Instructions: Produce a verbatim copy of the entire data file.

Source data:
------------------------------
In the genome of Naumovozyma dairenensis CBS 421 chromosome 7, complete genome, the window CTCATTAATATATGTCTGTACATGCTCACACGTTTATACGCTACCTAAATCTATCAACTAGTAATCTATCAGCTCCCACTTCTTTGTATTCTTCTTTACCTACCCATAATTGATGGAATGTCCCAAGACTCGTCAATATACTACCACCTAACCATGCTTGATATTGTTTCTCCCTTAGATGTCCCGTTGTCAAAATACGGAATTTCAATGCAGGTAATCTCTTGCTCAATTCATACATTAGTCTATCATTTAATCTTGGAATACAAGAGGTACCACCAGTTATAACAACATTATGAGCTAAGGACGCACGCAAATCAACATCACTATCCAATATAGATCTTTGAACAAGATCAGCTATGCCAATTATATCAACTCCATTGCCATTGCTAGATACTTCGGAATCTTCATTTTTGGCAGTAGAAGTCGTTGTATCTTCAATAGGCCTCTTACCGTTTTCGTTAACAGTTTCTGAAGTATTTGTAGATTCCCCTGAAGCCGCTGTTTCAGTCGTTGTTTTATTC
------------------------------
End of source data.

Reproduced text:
In the genome of Naumovozyma dairenensis CBS 421 chromosome 7, complete genome, the window CTCATTAATATATGTCTGTACATGCTCACACGTTTATACGCTACCTAAATCTATCAACTAGTAATCTATCAGCTCCCACTTCTTTGTATTCTTCTTTACCTACCCATAATTGATGGAATGTCCCAAGACTCGTCAATATACTACCACCTAACCATGCTTGATATTGTTTCTCCCTTAGATGTCCCGTTGTCAAAATACGGAATTTCAATGCAGGTAATCTCTTGCTCAATTCATACATTAGTCTATCATTTAATCTTGGAATACAAGAGGTACCACCAGTTATAACAACATTATGAGCTAAGGACGCACGCAAATCAACATCACTATCCAATATAGATCTTTGAACAAGATCAGCTATGCCAATTATATCAACTCCATTGCCATTGCTAGATACTTCGGAATCTTCATTTTTGGCAGTAGAAGTCGTTGTATCTTCAATAGGCCTCTTACCGTTTTCGTTAACAGTTTCTGAAGTATTTGTAGATTCCCCTGAAGCCGCTGTTTCAGTCGTTGTTTTATTC